Do you have the tools you need to fight? Protest Kitchen: Fight Injustice, Save the Planet, and Fuel Your Resistance One Meal at a Time (Conari Press 2018) by Carol J. Adams and Virginia Messina connects vegans with broader resistance movements in a beautiful ode to the fight ahead. Plus, more than 50 great vegan recipes to get you there, one meal at a time.
If there ever was a time to protest, it’s now. Americans are set to eat more meat this year than ever. That’s why Protest Kitchen features a 30-day action plan the likes of which we haven’t seen before.
Adams and Messina will show you step-by-step how to veganize your five favorite meals, resist Trump, and get you to an animal sanctuary in the same day. Protest requires action, and this book is full of both.
The Anti-Trump Diet
Your food choices are way more powerful than you’d imagine. I mean, who would have thought America would have a sitting president that stood for misogyny, racism, and the destruction of the environment.
What we choose to eat for breakfast, lunch, and dinner doesn’t sound like it has anything to do with Donald Trump–but it does. Food choices affect the environment, for one. But more than just physical change, food choices like the decision to go vegan can be its own form of political resistance.
Veganism promotes acceptance, integrity, and honesty. It’s safe to say Trump stands for none of that.
Stand up against the patriarchy. Show the world that you care about yourself and the well-being of everyone around you. Veganism is protest, and you can give power to those who have none–no food, no access to affordable care, no basic human health rights–by choosing not to support the meat and dairy industry and incorporating more vegan food into your Trump-proof diet.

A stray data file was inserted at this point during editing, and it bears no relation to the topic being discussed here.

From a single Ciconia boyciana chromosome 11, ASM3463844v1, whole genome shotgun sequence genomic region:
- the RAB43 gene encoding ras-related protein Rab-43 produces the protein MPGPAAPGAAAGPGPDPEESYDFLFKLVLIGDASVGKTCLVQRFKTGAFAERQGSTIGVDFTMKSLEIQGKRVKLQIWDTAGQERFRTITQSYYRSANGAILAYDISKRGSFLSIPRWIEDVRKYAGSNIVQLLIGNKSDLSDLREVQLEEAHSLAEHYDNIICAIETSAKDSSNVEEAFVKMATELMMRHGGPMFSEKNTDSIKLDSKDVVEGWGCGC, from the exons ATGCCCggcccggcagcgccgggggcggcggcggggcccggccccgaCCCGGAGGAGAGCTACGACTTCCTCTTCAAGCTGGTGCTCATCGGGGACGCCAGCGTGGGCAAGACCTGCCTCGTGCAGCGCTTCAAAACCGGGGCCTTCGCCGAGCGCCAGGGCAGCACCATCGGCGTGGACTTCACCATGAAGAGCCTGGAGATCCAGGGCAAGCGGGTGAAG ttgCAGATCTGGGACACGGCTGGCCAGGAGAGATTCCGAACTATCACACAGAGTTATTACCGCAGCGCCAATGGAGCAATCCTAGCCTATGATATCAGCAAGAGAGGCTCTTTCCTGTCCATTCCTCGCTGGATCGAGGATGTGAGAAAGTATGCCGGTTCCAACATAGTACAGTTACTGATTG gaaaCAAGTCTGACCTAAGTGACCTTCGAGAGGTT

As sour as politics tastes in the kitchen, we are all fighting the good fight. Brute force can be met with hope and healing, and there is no better place to meet than the dinner table. Plant-based resistance inspires those around you through the nurturing care the food offers to either side of the political aisle.
Compassion in food, life, and politics
There is a long history behind protest kitchens. In the early 1970s, American households stopped buying meat. Slaughterhouses closed for days. The simplest act of compassion shut down the meat industry. That goes to show that whether it is lettuce, strawberries, meat, or dairy, protesting the unethical production of food works.
Feeding people and boycotting food linked to unethical practices are the hallmarks of historic protest kitchens.
How you eat is a form of protest. Change comes in little bits, like chocolate. If you don’t work at it every day, well, you don’t get any chocolate. Part of running a protest kitchen requires a lot of self-motivation. But luckily, as you know, we have ethically sourced vegan chocolate to help us with that.
The plant-based resistance
Protest starts with one small action, but every day, what we choose to eat is one of the most sincere forms of resistance in modern society. Here are some highlights from the 30-day action plan.
- Day 1: Taste test nondairy milk
- After 5 days: Learn to love legumes
- On day 11: Make vegan cheese
- Day 16: Stock up on vegan convenience foods
- On day 20: Go to an animal sanctuary
Spoiler alert: Day 31 of the Protest Kitchen features a “Drain the Swamp Kitchen Cabinet Compote” that will leave you full of all the right resistance energy.
Matt is an award-winning independent journalist. His reporting has been featured in USA Today, The Washington Post, HuffPost, Vox, PBS, and NPR, among others.